• Oh, and the big company cannot transfer that right to practice to others, either. It has to make the patented item itself and cannot use outside contractors or suppliers to do so, since that is not internal use. Courts will likely interpret it that way since to do otherwise would effectively allow licensing to others by the non-patent holder, thus invalidating a valid patent.

            • by nahdude812 (88157) *

              Maybe you missed this part:

              ...or the transfer or sale of the end result, is immune from patent infringement

              Sure, they don't own a patent that they can sell, and they can't sue others for breaching the patent (so it's not an item in their patent warchest), but they can compete directly with the actual inventor without needing to pay royalties, including selling a competing product on the market.

              There's a loophole here big enough to drive a truck through. Even though they can't license this invention directly, they can still accomplish the same thing in effect. The third party is t

              • They can only sell or transfer the end result. They cannot grant the right to produce the item to others. That means they must produce it themselves, no contracting out the work on the patented portion. That makes it usually unattractive for big companies.

                Most will prefer to either file for a patent or block patents by making a public disclosure. (Some practical details will still be closely held, which still gives a competitive edge.)

                • by nahdude812 (88157) *

                  The loophole I mentioned is that although they must "produce" it themselves, it's not difficult to create a financially independent subsidiary which is effectively managed by some third party, in space rented from that third party and on equipment owned by that third party for a negligible amount, which then sells exclusively to that third party for prices reflecting what would have been the original licensing fees.

                  Let's say New Patent Troll Incorporated (NPT, Inc.) "invented" a widget (in the past tense, a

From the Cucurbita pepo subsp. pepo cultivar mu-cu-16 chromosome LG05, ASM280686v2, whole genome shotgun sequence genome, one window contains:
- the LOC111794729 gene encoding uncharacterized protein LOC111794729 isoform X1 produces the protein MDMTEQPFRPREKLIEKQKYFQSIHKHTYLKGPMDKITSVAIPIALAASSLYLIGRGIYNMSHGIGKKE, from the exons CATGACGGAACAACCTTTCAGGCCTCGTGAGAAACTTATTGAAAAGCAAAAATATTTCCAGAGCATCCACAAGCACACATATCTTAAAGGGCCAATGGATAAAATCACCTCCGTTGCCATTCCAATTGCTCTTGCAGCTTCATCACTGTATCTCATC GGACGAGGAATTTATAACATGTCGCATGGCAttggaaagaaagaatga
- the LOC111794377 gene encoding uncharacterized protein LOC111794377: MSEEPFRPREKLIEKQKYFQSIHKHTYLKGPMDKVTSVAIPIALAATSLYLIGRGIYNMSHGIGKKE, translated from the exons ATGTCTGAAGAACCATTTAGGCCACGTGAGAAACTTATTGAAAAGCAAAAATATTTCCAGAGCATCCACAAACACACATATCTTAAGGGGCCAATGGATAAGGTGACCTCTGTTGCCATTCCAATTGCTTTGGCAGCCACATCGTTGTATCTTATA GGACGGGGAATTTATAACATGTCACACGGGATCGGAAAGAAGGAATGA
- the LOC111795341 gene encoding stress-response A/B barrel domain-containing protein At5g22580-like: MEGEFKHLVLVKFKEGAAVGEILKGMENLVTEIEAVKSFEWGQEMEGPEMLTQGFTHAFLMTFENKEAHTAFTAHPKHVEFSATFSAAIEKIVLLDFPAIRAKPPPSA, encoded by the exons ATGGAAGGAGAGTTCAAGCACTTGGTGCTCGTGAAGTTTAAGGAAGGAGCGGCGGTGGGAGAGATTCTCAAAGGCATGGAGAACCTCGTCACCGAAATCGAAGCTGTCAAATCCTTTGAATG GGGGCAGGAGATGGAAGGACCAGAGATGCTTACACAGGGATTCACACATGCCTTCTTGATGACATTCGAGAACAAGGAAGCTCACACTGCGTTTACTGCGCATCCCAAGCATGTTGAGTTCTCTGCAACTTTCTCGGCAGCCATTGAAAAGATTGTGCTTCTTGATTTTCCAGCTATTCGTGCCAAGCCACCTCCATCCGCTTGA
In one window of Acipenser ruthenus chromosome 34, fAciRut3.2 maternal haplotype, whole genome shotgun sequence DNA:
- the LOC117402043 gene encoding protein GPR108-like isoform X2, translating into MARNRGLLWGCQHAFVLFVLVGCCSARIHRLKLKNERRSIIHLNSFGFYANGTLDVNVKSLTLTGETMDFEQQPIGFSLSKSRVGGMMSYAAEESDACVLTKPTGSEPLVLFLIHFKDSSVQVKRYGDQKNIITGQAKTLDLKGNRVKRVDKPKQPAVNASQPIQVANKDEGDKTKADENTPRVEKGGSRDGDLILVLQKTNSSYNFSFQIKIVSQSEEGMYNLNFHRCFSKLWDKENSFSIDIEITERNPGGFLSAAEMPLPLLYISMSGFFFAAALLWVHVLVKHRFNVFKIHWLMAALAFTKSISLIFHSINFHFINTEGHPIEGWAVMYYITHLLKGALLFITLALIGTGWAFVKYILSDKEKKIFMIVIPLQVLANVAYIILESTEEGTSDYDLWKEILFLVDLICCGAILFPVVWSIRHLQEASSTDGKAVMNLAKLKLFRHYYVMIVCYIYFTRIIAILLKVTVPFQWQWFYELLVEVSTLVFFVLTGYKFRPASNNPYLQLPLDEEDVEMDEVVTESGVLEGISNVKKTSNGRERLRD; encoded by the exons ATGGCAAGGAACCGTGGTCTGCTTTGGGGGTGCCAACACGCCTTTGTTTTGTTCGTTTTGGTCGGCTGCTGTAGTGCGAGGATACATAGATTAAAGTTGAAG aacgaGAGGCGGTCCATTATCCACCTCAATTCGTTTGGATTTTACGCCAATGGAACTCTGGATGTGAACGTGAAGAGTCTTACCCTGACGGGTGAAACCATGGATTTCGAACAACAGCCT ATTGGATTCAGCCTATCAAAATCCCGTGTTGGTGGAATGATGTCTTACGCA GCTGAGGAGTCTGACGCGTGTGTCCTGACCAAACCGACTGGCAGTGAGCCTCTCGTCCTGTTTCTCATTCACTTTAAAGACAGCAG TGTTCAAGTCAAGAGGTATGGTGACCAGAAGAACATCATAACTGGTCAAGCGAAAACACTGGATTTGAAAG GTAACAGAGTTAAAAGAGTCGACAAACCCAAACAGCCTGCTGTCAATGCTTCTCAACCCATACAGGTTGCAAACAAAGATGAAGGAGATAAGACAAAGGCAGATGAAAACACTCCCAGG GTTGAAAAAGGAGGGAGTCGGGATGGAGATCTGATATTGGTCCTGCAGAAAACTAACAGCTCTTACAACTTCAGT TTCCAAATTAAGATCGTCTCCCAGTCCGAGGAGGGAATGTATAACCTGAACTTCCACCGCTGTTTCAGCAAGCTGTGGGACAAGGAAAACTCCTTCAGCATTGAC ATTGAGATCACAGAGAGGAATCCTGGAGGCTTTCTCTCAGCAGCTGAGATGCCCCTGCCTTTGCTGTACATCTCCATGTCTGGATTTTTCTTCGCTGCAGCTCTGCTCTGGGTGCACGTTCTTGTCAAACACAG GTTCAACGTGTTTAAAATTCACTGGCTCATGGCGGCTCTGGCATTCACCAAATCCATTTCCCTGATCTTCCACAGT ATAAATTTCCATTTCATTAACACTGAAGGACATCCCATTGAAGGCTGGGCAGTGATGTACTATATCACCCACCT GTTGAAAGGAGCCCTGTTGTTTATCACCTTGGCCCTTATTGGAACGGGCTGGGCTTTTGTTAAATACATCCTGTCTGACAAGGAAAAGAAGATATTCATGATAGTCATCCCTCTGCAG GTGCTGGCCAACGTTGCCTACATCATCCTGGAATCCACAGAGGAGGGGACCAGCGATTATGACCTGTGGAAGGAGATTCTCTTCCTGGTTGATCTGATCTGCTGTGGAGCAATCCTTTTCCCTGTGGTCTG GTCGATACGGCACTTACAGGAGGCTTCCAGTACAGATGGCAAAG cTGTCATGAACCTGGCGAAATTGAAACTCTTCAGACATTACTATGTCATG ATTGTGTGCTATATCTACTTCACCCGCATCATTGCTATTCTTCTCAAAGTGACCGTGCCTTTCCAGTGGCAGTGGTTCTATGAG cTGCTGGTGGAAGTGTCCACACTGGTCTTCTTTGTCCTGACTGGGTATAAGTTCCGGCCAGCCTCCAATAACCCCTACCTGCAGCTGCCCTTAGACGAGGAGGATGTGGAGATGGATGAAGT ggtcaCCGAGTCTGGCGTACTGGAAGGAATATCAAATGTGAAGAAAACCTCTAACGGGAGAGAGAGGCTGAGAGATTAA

• by NetNed (955141)
      How is it "insightful" if the poster clearly didn't RTFA? It's in there, go read it! He never explained why in a short snip-it from the much bigger article? GO FIGURE!
    • Re: (Score:2, Interesting)

      by Anonymous Coward

      A few ways this favors large corporations:
      1. The "internal commercial use" allows a company to escape being prosecuted if they documented the invention and use of a patententable item internally but did not disclose it to the public in a patent but kept it as a trade secret. This seems to benefit large companies. I also think It seems to be against the intent of the constitution. Presumably it is to prevent an employee with access to trade secrets from disclosing them to a third party who then patents th

    • by Jonner (189691)

      He also said that the act clearly favors larger corporations

      Why? He never explained why. I realize they are the boogy-man now, so any time you want to imply something is bad, you imply its good for the big corporations, but the logic seems to be missing. I guess the argument is something like submarine patents will be harder to implement, but ...

      It's pretty obvious to me that the change to "file first" and "first to file" benefits entities with greater resources. Big corporations have people whose full time job it is to file for new patents. Small companies can't afford that.

  • Does anyone have a cost benefit analysis of false patent marking before and after the new act?

    Looks like before the act takes effect, false patent marking is pretty business-suicidal, and after the act it seems like little more than an annoyance.

    Can we expect that in the future most patent claims will be false, since it will be cheaper to lie than to actually do the paperwork? In other words it'll make more sense economically to stamp "patent pending" on everything and only actually patent one in ten thing

  • There is no honesty in politics, but can't they be stopped from false advertising? When they name something "Jobs Act" it doesn't mean there will be jobs, but if you are against the act on actual details of the bill, then you'll be labeled as if you are "against jobs".

    Same with the Patriot Act - do you think it's easy to be in opposition to a bill named "Patriot Act"? What are you, a terrorist?

    "America Invents Act" will only succeed in innovative litigation procedures.

    There are 152 PAGES in that bill. (PDF [house.gov]

    • by fnj (64210)

      I think you know the answer to your question "(how about abolishing the patent system?"). There's no MONEY in abolishing it. The thugs in charge on both sides of the aisle continue to contitute a sinister corruptocracy in collusion with megacorporations, in a death struggle against the interests of the people.

    • by geekoid (135745)

      abolishing the patent system would be horrid. Why don't you try being an inventor for a few years, then get back to me.

      Another short sighted myopic idiot for Ron Paul.. wow, what a surprise.

      • abolishing the patent system would be horrid. Why don't you try being an inventor for a few years, then get back to me.

        BTDT. I've had to scuttle two startups due to the impossibility of navigating the patent minefield without significant investor backing. Did you know every form of onscreen keyboard that's practical to implement is patented? The other product involved a VoIP system, a field which is also entirely patented, sometimes with multiple patents covering the same basic 'invention'. Without the